Building a narrative and the power of personas

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In March of this year I attended an IABC Ottawa event on building a content strategy. It was a great evening, featuring a panel and discussion with four very experienced content strategists.

But one part continued to perplex me: The concept of using personas, a fictional representation of a real customer or audience member, to better tailor your medium and message.

Why limit yourself to one particular (fictional) person? What if the personas you create fail to match with the people you are trying to reach? And how do you even create a person, anyways?

A two-hour event wasn’t long enough to get into any of those details. But Kristina Mausseur, one of the panelists, was a big fan. She jokingly offered them up as a solution to nearly every question the audience had.

It wasn’t until I started the Digital Marketing Certificate at the Telfer School of Management that I found out why. Personas are an essential part of any digital marketing strategy, from creating user journey maps to anticipating the future needs of your customers.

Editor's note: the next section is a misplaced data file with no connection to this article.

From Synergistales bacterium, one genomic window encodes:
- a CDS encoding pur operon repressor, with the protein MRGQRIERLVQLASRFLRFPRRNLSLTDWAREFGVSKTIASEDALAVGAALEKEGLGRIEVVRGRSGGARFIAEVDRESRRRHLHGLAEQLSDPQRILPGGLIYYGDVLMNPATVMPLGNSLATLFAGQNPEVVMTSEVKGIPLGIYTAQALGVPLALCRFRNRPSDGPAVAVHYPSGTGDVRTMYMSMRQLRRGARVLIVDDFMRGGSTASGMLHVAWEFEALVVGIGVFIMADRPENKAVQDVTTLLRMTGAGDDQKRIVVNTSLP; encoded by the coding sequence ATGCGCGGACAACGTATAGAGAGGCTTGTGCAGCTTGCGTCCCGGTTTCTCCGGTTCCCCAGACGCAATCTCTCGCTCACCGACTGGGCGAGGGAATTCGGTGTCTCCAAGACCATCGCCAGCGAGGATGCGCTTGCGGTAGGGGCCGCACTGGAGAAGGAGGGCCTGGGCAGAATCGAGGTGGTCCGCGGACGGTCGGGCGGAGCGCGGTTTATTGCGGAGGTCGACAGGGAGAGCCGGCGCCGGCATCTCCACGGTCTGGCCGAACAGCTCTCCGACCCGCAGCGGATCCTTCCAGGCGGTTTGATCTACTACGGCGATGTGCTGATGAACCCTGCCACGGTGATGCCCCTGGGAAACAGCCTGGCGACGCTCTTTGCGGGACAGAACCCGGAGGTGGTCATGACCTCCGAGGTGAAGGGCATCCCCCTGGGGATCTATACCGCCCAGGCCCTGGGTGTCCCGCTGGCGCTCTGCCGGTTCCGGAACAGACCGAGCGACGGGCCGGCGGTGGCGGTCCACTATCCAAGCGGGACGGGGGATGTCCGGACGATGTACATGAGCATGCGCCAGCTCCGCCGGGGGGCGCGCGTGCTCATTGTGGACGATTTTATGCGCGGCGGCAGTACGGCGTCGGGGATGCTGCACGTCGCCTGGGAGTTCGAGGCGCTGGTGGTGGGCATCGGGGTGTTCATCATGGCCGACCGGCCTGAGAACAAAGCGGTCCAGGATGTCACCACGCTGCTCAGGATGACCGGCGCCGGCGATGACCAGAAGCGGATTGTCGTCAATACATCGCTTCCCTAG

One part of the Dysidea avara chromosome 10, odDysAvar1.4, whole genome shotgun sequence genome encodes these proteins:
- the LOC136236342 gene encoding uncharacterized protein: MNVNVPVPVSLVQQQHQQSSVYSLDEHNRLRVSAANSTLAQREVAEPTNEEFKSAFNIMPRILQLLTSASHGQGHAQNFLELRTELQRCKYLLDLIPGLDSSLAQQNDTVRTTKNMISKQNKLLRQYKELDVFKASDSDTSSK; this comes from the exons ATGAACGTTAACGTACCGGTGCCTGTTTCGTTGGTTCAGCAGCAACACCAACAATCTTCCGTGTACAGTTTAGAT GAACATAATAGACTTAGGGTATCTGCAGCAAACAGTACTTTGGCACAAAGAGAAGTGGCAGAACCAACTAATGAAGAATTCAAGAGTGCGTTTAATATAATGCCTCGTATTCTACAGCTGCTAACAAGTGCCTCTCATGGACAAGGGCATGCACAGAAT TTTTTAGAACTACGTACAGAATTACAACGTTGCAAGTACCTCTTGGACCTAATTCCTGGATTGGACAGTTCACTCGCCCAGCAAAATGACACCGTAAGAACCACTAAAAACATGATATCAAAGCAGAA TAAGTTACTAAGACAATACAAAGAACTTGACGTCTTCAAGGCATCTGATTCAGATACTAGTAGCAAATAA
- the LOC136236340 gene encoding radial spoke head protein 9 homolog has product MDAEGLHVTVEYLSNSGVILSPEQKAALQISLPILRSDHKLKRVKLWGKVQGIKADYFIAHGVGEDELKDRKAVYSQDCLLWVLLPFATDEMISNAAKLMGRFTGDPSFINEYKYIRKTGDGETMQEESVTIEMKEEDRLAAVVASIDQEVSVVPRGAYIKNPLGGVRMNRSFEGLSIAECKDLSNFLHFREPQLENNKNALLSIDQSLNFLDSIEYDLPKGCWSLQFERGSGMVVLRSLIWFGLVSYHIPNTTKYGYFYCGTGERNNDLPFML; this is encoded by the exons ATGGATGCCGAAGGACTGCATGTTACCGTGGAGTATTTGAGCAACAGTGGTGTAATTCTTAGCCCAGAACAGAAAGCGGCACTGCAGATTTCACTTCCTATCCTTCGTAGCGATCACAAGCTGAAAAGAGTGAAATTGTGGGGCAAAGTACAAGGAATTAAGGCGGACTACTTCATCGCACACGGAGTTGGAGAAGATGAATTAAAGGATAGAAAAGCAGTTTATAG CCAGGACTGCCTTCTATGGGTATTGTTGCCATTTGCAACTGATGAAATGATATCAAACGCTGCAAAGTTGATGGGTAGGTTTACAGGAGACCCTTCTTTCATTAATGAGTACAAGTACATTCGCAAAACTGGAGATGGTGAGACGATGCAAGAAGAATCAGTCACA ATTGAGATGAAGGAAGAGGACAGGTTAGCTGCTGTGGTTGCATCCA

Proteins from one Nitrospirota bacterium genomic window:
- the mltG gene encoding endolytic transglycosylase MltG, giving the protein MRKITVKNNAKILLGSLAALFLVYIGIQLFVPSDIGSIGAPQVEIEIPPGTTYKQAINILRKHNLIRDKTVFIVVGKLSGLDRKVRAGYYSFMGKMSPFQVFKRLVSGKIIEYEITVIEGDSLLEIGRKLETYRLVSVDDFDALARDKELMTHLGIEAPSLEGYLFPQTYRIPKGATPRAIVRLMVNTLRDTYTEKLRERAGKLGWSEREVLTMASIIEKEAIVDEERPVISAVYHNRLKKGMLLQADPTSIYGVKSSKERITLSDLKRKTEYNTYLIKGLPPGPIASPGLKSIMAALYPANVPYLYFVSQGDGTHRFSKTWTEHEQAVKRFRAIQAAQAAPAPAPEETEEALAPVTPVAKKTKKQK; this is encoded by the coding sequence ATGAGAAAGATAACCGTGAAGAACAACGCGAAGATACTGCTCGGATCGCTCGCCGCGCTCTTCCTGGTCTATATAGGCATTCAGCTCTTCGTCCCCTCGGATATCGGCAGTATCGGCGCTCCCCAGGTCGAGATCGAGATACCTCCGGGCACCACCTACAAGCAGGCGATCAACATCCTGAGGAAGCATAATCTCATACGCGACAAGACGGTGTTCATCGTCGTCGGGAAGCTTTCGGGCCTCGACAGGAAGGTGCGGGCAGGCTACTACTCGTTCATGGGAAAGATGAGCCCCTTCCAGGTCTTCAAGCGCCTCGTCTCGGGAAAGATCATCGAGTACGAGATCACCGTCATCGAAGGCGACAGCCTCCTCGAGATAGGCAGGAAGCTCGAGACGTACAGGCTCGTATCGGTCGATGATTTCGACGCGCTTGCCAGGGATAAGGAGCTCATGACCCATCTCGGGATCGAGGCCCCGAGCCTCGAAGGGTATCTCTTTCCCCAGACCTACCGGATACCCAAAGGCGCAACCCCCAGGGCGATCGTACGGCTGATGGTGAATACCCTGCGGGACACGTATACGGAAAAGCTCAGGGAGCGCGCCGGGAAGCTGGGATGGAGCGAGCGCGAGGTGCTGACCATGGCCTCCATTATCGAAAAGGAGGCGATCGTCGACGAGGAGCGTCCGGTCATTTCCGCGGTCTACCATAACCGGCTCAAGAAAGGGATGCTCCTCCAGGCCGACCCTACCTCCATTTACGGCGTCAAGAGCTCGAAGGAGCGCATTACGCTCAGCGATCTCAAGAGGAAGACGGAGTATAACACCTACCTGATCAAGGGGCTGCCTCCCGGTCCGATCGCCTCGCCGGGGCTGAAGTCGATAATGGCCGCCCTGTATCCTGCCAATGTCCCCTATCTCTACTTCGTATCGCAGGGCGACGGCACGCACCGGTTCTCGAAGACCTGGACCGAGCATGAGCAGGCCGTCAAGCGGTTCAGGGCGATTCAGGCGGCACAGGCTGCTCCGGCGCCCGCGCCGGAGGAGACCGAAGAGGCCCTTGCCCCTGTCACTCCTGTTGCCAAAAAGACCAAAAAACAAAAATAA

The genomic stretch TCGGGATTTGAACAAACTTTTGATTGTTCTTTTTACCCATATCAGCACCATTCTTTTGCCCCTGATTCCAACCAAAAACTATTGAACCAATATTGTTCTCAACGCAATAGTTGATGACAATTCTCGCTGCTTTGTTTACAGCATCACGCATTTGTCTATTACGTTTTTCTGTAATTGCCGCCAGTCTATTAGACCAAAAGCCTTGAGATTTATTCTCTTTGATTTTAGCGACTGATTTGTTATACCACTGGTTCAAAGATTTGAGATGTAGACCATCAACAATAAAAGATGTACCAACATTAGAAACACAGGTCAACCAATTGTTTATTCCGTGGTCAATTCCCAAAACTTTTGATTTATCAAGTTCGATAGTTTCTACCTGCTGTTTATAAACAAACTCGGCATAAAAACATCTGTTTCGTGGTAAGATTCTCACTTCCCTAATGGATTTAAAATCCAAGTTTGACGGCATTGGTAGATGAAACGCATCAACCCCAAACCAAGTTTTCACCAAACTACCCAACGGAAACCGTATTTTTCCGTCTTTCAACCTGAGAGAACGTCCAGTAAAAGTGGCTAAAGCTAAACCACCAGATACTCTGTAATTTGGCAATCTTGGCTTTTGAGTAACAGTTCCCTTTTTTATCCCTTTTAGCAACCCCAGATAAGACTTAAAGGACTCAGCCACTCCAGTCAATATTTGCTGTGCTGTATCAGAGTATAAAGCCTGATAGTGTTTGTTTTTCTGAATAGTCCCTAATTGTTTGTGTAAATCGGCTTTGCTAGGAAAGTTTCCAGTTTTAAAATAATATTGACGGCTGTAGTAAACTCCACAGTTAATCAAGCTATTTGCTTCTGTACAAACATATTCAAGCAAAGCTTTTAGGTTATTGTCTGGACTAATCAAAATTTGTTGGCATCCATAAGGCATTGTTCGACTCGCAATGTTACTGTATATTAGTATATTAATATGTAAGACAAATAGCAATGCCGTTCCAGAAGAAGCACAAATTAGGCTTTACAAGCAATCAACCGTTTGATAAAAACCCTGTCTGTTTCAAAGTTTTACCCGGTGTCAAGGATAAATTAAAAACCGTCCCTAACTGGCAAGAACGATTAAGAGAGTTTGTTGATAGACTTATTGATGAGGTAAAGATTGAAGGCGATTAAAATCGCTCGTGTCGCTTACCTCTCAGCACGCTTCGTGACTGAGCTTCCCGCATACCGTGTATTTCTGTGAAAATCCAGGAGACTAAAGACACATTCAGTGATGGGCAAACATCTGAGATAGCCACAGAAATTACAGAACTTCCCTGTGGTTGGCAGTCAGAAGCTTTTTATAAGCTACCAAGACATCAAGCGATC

I’m sold. But now you must be asking: Why personas?

Simple. Because the narrative matters. It’s what takes your static numbers on a page and turns them into a living, breathing, three-dimensional human.

What’s more, you’re not just reacting to data. As one person in the class pointed out, it also allows you to anticipate needs. You can get inside the head of a person and think: What would they do next?

A persona can help you tell what a person wants and why they ended up coming to your door in the first place. It’s the same reason why we read books about specific characters, why movies zoom in on particular people’s lives.

La La Land isn’t about a generic group of people trying to make it as actors in Los Angeles. It is about ONE person trying to make it as an actress in LA. We know what kind of clothes she wears. We know what kind of car she drives. We know how she reacts when she spills coffee on herself. We understand her motivation in ways that aren’t possible by looking at a large swath of people.

When I started this course I expected to be swamped with numbers, learning words like market share and audience reach. Perhaps those are still on the way.

But for me, knowing that the power of narrative is an equally potent force in marketing is reassuring. It means that the storytelling ability I’ve spent years crafting in a communications/journalism role will find a new lease on life.

So if you’re a journalist, communicator or anyone who even enjoys a good book and are looking to dive into content marketing, don’t check your penchant for narrative at the door – embrace it.

Mark Brownlee is a journalist-turned communicator who is a candidate for the Telfer School of Management’s Digital Marketing certificate.

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